“Qatar has been at the forefront of adopting more sustainable practices, and major developments adopted their green-building rating scheme. Some suppliers changed their material characteristics, procurement procedures, and other aspects of construction activity to align with sustainability requirements,” said Abdel Razeq.

COST MISPERCEPTIONS

The ongoing shift to sustainable construction is expected to considerably impact the region’s carbon footprint. 

After all, more than 555,000 residential units and over 275,000 hotel keys are planned to be built in Saudi Arabia by 2030, according to global real estate consultancy Knight Frank. And in the UAE, 88,000 housing units are expected to be built in Dubai and 16,400 units in Abu Dhabi by 2025.

However, cost misperceptions are delaying the adoption of sustainable buildings, according to Shashi Narayanan, principal sustainability lead for Qatar at Dar Al-Handasah, an international consultancy active in engineering, architecture, and environmental consulting, among other areas.

“The main barrier is the perception that it will cost too much to go green, that sustainability and low carbon approaches are an expensive ‘add-on,’ instead of adopting the mindset that green building is an inherent part of the development process, with as much importance as the inclusion of the roof or walls of the building,” said Narayanan.

He said that the redevelopment and retrofit of existing buildings to high-performance green standards are seldom considered an option, with the preference to demolish and start again. “This approach needs to radically change if the GCC nations are to achieve the net zero targets that they’re seeking.”

TAKING A HOLISTIC APPROACH

Several developers now take advantage of the green-building trend to promote their assets. While it’s a compelling proposition that attracts investors and tenants, it’s not healthy or ideal, according to Abdel Razeq. 

“It’s an indirect positive impact. As part of the industry, we’re helping developers and key decision makers to understand that sustainability is not a marketing tool, but the right way to construct real estate – taking a holistic, long-term approach to development,” he said.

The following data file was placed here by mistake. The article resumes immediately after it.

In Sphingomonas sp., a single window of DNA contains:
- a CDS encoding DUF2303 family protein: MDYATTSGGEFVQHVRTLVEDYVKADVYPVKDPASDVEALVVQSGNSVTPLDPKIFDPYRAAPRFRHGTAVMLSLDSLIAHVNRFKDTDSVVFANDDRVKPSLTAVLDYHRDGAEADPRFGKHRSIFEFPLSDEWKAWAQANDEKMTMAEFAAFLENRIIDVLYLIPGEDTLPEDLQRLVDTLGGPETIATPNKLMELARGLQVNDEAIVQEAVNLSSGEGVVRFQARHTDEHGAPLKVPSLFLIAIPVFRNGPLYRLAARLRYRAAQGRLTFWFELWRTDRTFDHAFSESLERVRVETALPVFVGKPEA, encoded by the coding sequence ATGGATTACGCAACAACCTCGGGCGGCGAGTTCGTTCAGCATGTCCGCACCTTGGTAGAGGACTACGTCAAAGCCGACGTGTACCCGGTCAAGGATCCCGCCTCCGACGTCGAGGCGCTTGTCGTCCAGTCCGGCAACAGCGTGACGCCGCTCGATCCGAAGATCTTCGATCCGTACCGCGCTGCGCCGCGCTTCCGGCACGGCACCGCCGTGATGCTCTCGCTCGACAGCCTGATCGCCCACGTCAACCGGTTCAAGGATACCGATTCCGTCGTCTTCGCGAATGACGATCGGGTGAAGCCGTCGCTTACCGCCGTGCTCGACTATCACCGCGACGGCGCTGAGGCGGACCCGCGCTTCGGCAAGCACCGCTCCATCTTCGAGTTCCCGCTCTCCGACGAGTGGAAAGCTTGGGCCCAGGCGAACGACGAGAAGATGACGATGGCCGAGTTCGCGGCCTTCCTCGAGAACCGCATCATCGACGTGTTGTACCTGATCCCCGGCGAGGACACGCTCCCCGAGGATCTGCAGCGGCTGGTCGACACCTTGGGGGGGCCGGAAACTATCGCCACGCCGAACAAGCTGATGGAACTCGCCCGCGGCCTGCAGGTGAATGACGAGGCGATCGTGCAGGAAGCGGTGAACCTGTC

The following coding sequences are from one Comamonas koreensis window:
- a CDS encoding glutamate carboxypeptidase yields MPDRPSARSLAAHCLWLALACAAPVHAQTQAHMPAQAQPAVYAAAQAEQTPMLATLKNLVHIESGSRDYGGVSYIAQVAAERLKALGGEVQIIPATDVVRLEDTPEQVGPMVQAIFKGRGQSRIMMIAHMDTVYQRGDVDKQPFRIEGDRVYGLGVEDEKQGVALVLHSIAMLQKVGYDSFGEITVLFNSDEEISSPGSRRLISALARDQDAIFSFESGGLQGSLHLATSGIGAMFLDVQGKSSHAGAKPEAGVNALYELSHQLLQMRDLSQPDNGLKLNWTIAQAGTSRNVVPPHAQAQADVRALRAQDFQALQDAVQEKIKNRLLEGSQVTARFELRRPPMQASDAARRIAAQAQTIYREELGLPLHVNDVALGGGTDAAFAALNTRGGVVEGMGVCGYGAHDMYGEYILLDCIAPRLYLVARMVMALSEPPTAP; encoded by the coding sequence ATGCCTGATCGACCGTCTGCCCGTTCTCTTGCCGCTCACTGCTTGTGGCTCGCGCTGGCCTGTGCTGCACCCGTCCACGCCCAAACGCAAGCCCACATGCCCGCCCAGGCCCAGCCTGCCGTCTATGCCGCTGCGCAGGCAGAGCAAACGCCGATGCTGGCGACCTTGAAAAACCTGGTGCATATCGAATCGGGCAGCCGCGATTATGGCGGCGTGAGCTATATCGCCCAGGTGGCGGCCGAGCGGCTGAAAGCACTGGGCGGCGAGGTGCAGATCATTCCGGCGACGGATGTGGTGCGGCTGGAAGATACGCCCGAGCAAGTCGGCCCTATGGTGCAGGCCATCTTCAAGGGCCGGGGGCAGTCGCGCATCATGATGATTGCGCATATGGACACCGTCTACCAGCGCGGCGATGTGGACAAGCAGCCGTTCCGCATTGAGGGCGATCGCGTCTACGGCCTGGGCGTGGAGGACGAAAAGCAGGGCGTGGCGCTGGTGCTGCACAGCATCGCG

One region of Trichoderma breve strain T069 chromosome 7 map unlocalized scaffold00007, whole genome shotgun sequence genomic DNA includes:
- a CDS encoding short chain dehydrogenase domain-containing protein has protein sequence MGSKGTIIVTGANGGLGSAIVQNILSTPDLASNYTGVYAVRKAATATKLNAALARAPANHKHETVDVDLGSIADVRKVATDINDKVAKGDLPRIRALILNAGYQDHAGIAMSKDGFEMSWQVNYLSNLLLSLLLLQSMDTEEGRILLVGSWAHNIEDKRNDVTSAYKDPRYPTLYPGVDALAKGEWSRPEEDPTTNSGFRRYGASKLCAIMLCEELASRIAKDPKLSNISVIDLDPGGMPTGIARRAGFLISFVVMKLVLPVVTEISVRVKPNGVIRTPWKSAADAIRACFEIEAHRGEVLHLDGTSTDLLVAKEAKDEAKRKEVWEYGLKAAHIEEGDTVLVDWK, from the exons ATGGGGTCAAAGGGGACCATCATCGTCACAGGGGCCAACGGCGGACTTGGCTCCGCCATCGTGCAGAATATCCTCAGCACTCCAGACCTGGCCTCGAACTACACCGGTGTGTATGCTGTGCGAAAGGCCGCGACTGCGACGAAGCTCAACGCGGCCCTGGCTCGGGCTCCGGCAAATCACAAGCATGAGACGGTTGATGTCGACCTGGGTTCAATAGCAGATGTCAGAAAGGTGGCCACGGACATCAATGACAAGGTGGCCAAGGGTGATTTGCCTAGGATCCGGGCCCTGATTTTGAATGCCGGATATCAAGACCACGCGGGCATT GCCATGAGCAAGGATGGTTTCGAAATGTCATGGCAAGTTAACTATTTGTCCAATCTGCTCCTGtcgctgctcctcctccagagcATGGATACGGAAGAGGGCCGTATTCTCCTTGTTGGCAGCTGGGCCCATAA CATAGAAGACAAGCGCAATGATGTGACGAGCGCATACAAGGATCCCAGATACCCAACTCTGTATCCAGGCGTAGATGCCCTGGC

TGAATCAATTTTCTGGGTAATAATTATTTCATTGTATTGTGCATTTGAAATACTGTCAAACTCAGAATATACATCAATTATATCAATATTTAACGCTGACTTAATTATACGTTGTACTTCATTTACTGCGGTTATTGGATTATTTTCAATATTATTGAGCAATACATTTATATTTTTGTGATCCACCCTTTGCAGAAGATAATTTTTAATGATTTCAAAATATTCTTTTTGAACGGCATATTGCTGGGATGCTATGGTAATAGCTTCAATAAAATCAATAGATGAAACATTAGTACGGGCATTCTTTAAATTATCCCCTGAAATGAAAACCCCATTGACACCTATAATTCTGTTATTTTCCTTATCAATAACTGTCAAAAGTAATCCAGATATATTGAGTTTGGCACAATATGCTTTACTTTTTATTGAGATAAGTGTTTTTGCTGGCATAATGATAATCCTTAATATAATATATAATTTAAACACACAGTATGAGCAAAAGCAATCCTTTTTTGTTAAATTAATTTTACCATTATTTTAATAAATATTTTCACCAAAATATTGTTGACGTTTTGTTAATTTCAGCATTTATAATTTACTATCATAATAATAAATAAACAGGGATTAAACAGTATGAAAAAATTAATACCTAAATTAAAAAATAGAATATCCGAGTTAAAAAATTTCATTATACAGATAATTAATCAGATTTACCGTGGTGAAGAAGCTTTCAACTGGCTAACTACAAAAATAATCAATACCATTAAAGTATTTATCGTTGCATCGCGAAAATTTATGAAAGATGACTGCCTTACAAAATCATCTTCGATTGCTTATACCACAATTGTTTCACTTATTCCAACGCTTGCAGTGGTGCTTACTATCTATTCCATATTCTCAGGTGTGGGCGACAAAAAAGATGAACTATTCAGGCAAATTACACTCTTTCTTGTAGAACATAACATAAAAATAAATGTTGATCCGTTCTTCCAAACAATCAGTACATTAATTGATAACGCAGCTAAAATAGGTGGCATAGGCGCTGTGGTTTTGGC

“We proved through assessments that you can save more than 30% of an asset’s total carbon footprint by adopting a few decarbonization measures that would [increase] capital expenditure by only 7%. This is nothing compared to the overall budget a developer typically considers for a project.”

Additionally, upfront investment in green buildings makes properties more valuable, with a growing number of owners seeing a 10% or greater increase in asset value, according to the World Green Building 2018 report, which examined trends in 19 countries. 

Yet, the lack of information about the sustainability of buildings remains an obstacle, such that when a developer produces a greener building, it is often indistinguishable from other facilities. 

“This can make it difficult for the developer of green buildings to recover additional costs. Alongside this, there’s a lack of public awareness about the potential impact of greener buildings and a short-sighted view of cost – prioritizing lower upfront costs at the expense of higher operating and maintenance costs over the life of the building,” said Morrison.

The absence of sustainability teams from real estate development companies is another challenge. Such a team usually drives how projects and yearly decisions shape and help make sustainability a core component of business decisions. Sometimes this structure exists, but it has little influence internally on business decisions. 

“If more sustainability-driven decisions are made, developers might mandate more efficient systems as they would understand that over the building’s service life of 50 years, they would save on operational carbon by investing 10% more at the CAPEX stage. Having this communicated internally helps,” explained Abdel Razeq.

BELIEVING IN TECHNOLOGY

Technology has mainly facilitated the construction of green buildings, especially using digital tools, Building Information Modeling (BIM), and energy modeling, which has helped the industry be more efficient over the last decade. 

Another design approach gaining worldwide traction is adopting  certified passive house standards. “These create highly insulated buildings that reduce the need for both heating and cooling, thereby substantially reducing the energy demand and carbon emissions of the building,” explained Narayanan.

However, green-building innovations are rapidly evolving, and new solutions often come at a higher cost. This could have financial implications for projects. 

“We saw how many years ago in the region, solar photovoltaic systems didn’t make much sense because tariffs and installation costs were much higher than they are today. But as it became more mainstream, we started seeing the return on investment dropping from 30 years to 10 or 15 years,” said Abdel Razeq.

“When we understand that paying a premium at the start is good for the long term because we’re developing these assets for 30 years and longer, we will benefit and get the payback, and we will contribute to the net-zero targets. It’s about spending more at the start to save in the future. We need everyone to be having this conversation.”